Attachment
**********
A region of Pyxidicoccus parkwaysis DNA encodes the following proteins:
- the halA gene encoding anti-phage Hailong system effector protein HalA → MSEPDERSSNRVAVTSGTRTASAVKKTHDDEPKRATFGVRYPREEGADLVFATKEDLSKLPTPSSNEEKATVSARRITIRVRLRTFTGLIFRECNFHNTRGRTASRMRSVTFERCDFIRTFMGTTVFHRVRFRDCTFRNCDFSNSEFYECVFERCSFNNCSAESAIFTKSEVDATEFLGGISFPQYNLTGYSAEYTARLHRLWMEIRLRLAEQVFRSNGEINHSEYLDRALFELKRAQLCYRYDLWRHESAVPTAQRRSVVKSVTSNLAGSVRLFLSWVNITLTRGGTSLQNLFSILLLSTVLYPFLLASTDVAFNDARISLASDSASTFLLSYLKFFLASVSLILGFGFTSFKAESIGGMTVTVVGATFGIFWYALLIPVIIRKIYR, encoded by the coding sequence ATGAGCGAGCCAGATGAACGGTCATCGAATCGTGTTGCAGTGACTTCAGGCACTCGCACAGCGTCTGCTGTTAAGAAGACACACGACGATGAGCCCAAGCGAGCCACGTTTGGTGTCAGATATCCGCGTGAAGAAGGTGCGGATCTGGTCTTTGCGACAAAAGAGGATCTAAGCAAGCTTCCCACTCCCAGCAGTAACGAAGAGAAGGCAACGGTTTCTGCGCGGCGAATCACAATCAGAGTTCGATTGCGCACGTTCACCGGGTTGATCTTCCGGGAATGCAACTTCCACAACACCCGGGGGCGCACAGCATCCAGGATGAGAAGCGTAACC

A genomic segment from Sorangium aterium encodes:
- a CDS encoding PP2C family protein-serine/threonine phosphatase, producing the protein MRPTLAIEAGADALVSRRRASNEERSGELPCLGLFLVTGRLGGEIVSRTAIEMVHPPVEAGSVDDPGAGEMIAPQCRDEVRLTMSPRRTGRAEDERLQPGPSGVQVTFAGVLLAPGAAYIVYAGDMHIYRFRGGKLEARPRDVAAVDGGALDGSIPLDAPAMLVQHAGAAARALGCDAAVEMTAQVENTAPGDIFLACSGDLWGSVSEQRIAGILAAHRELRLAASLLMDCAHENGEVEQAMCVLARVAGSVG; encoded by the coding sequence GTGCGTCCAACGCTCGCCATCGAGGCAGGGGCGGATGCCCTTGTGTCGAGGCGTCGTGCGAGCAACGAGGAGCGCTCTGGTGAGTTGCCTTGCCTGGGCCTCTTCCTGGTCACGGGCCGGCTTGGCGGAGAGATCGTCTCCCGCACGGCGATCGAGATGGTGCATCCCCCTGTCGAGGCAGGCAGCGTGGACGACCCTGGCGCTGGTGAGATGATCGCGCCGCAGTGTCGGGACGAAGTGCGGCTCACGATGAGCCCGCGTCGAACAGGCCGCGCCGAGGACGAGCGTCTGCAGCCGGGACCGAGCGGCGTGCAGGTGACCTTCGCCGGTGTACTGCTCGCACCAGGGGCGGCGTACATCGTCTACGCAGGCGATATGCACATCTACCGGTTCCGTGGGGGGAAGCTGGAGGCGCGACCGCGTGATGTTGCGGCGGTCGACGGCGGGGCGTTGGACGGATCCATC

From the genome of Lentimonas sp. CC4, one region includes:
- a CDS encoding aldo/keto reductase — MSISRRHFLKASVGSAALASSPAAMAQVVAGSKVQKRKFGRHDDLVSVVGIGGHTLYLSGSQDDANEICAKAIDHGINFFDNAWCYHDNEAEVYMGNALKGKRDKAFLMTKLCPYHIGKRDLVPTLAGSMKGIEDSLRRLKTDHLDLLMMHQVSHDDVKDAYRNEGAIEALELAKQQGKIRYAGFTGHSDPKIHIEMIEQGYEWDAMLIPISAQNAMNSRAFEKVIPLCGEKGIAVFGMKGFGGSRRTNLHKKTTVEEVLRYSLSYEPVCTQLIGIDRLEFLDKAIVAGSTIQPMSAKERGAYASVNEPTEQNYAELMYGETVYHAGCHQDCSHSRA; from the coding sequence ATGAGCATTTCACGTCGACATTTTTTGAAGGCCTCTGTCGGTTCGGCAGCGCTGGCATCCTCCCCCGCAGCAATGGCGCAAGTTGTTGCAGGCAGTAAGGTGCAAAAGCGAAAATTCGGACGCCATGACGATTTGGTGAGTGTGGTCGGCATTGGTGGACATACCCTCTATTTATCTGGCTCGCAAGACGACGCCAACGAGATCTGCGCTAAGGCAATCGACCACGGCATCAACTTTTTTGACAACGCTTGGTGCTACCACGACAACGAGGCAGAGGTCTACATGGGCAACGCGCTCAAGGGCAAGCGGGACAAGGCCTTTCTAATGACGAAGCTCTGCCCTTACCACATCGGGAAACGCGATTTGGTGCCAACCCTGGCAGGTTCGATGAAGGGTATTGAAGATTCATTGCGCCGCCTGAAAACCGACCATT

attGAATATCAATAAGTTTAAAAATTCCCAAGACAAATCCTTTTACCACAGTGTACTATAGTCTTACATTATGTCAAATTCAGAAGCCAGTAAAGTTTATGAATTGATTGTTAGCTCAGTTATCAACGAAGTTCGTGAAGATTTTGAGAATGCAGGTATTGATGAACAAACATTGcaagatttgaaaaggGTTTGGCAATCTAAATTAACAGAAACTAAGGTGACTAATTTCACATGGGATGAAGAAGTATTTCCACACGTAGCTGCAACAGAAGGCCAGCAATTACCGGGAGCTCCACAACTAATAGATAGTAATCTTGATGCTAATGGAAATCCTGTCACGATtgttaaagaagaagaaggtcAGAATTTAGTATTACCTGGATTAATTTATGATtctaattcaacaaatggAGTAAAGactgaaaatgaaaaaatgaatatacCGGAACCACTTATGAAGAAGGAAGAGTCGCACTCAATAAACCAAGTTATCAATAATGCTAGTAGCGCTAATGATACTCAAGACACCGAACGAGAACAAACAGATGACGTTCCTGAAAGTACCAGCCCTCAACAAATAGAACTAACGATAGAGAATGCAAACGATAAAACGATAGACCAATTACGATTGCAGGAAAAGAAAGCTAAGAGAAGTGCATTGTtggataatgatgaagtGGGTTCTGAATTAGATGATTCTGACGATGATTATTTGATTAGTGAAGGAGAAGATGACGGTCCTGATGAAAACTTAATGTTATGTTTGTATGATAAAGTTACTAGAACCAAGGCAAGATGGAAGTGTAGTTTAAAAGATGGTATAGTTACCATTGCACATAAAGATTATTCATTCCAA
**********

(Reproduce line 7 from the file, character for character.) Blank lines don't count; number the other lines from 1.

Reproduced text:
attGAATATCAATAAGTTTAAAAATTCCCAAGACAAATCCTTTTACCACAGTGTACTATAGTCTTACATTATGTCAAATTCAGAAGCCAGTAAAGTTTATGAATTGATTGTTAGCTCAGTTATCAACGAAGTTCGTGAAGATTTTGAGAATGCAGGTATTGATGAACAAACATTGcaagatttgaaaaggGTTTGGCAATCTAAATTAACAGAAACTAAGGTGACTAATTTCACATGGGATGAAGAAGTATTTCCACACGTAGCTGCAACAGAAGGCCAGCAATTACCGGGAGCTCCACAACTAATAGATAGTAATCTTGATGCTAATGGAAATCCTGTCACGATtgttaaagaagaagaaggtcAGAATTTAGTATTACCTGGATTAATTTATGATtctaattcaacaaatggAGTAAAGactgaaaatgaaaaaatgaatatacCGGAACCACTTATGAAGAAGGAAGAGTCGCACTCAATAAACCAAGTTATCAATAATGCTAGTAGCGCTAATGATACTCAAGACACCGAACGAGAACAAACAGATGACGTTCCTGAAAGTACCAGCCCTCAACAAATAGAACTAACGATAGAGAATGCAAACGATAAAACGATAGACCAATTACGATTGCAGGAAAAGAAAGCTAAGAGAAGTGCATTGTtggataatgatgaagtGGGTTCTGAATTAGATGATTCTGACGATGATTATTTGATTAGTGAAGGAGAAGATGACGGTCCTGATGAAAACTTAATGTTATGTTTGTATGATAAAGTTACTAGAACCAAGGCAAGATGGAAGTGTAGTTTAAAAGATGGTATAGTTACCATTGCACATAAAGATTATTCATTCCAA